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Thousands come out for Trump rally at MSP

Plus: Mike Pence to visit Duluth; Al Franken calls for hearings on FBI’s handling of Clinton emails; the terrible timing of building U.S. Bank Stadium; and more.

Supporters gathering at a rally with Donald Trump in a cargo hangar at Minneapolis-St. Paul International Airport on Sunday.
REUTERS/Jonathan Ernst

The Donald made his last pitch in Minnesota Sunday. For MPR, Matt Sepic and Brian Bakst drew the short straws. “Trump backers waited several hours for his personalized 757 jet to pull up in front of the giant hangar doors. In a touch of stagecraft, the New York real estate mogul made his fans wait a few minutes more before appearing at the plane’s door with a wave and a double thumbs up. He then delivered a 40-minute call to action, complete with references to his opponent Hillary Clinton as crooked, the country’s leaders as stupid, and the nation’s current policies as misguided.”

For the Strib, Allison Sherry writes: “ … thousands of mostly white supporters, including many young families, arrived in shirtsleeves and tank tops lined up for hours to hear Trump’s speech. He bashed Democrats for soaring health insurance rates, and for trade deals that hurt workers at home. He promised to end the overseas outsourcing of jobs, and said ISIL has ‘infiltrated’ Minnesota and that he will not allow resettlement of refugees without the support of local communities.”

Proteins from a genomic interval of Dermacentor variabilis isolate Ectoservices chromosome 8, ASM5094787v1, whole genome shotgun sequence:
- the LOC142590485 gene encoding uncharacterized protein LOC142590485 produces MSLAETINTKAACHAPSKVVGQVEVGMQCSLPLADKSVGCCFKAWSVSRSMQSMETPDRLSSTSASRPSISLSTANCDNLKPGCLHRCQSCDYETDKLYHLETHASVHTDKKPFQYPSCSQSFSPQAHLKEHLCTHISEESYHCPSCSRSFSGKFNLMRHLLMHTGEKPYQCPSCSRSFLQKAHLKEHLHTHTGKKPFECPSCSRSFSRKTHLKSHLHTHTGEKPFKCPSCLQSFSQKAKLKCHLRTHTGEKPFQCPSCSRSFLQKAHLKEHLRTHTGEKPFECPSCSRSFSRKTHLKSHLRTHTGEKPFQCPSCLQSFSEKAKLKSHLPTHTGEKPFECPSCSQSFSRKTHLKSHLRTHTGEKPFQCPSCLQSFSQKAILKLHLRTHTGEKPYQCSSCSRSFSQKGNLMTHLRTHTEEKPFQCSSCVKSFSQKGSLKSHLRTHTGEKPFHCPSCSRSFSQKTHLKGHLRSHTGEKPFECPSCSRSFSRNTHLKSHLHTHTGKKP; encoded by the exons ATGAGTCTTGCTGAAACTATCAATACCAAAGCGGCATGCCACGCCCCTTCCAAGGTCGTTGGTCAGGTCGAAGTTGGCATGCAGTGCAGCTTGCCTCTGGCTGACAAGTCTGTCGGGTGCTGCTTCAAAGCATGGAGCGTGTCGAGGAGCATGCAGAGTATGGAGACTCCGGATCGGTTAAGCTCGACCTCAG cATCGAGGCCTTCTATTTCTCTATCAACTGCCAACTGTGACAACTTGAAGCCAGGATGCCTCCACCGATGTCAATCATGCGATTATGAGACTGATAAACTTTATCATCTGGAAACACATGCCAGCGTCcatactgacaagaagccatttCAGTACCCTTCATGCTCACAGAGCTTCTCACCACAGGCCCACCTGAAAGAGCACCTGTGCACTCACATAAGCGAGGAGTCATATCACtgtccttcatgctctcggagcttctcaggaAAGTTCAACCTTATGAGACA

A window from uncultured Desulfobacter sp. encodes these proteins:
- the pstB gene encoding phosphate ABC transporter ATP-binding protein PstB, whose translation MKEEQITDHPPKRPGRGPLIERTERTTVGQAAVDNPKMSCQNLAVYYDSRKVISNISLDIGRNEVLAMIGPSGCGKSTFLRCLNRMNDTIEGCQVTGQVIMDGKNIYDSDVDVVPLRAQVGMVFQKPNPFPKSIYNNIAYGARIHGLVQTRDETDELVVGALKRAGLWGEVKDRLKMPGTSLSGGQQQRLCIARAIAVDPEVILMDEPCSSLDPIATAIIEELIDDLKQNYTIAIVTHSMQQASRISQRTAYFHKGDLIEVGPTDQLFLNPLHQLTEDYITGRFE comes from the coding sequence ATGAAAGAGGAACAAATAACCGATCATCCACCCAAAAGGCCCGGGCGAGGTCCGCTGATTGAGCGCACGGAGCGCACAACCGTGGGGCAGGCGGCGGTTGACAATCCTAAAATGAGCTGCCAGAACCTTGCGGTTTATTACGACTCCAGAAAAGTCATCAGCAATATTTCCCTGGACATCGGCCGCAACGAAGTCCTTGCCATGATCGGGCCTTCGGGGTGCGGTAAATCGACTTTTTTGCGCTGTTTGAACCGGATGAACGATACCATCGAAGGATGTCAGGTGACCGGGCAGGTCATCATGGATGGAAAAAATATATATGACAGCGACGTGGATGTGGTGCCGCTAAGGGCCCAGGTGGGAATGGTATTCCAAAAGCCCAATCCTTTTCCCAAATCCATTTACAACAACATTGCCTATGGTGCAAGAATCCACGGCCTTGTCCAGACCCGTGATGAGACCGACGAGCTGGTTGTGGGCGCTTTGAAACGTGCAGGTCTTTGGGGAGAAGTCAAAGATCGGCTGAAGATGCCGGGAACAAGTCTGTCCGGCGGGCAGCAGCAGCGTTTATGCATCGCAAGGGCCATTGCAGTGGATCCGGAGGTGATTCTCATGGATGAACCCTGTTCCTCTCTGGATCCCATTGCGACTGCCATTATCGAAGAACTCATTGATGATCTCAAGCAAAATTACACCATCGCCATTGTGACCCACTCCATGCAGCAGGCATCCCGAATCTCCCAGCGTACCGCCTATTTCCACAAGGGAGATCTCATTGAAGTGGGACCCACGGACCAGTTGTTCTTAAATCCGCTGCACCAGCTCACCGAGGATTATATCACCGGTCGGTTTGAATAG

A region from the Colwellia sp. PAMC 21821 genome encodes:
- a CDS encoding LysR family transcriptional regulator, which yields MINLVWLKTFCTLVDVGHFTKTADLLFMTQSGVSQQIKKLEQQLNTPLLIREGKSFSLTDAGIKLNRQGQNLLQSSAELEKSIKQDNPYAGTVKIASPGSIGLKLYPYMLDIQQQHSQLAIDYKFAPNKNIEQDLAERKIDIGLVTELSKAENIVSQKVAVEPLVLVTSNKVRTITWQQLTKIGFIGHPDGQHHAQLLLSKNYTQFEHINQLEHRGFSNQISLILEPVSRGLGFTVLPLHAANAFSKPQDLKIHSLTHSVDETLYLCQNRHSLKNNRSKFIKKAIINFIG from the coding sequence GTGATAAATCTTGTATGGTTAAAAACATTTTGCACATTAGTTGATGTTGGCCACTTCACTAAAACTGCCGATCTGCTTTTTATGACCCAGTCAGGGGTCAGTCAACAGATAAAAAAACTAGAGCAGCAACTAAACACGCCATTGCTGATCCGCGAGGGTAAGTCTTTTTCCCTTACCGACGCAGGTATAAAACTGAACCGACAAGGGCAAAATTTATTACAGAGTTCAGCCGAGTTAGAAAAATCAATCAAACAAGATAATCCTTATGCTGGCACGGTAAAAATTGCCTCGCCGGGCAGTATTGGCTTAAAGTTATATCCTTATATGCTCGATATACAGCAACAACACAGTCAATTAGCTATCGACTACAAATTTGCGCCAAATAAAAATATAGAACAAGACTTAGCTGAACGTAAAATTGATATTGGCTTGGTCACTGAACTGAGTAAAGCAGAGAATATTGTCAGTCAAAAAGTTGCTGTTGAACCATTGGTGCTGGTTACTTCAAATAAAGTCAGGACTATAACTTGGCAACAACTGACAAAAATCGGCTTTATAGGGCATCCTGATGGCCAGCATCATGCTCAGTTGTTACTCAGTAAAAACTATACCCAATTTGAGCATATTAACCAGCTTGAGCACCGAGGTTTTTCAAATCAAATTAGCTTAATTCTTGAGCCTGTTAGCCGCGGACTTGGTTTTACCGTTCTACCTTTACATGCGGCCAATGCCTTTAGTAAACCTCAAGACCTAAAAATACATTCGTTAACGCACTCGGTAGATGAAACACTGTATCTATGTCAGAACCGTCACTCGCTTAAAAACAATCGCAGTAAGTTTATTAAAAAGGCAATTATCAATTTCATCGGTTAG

Naturally, Breitbart News, the organization once run by The Donald’s campaign CEO, Steve Bannon, takes a slightly different tone in this piece from Joel Pollak: “According to police, 5,000 people were allowed inside the hangar, but 17,000 had reserved for the event. Thousands gathered outside the fence … Trump arrived in his trademark style, landing in his private plane and taxiing to a halt directly in front of the crowd. To the sound of ‘God Bless the U.S.A.’, he descended the stairway and waved to the crowd from the stage.” Has he tried “descending” to “Highway to Hell”?

For The Los Angeles Times, Michael Finegan reports, “The timing of Donald Trump’s foray into blue-state Minnesota turned awkward Sunday when the FBI closed its Hillary Clinton email investigation just as the Republican nominee’s plane landed in Minneapolis. … Trump also tried to justify his decision to use a few of the scarce hours remaining before Tuesday’s election to dart into a state that no Republican has won since 1972. He said he was fighting for every vote and attacked Clinton for not bothering to campaign in Minnesota.”

At Politico, Jeremy Herb says, “Donald Trump’s late push into traditionally blue states like Minnesota and Michigan will wind up being a fool’s errand, Hillary Clinton campaign chairman John Podesta predicted on Sunday. Podesta expressed confidence on ABC’s “This Week” that the Clinton campaign will win both Minnesota and Michigan, and he pointed to strong early-voting numbers in Nevada as another data point on Clinton’s path to 270 electoral votes on Tuesday. ‘Well, look, we feel good about Minnesota,’ Podesta said. ‘You know, he made that last-minute change to abandon Wisconsin and go to Minnesota — we’re not sure why he did that.’” Maybe he was selling Trump Steaks out of the back of the plane?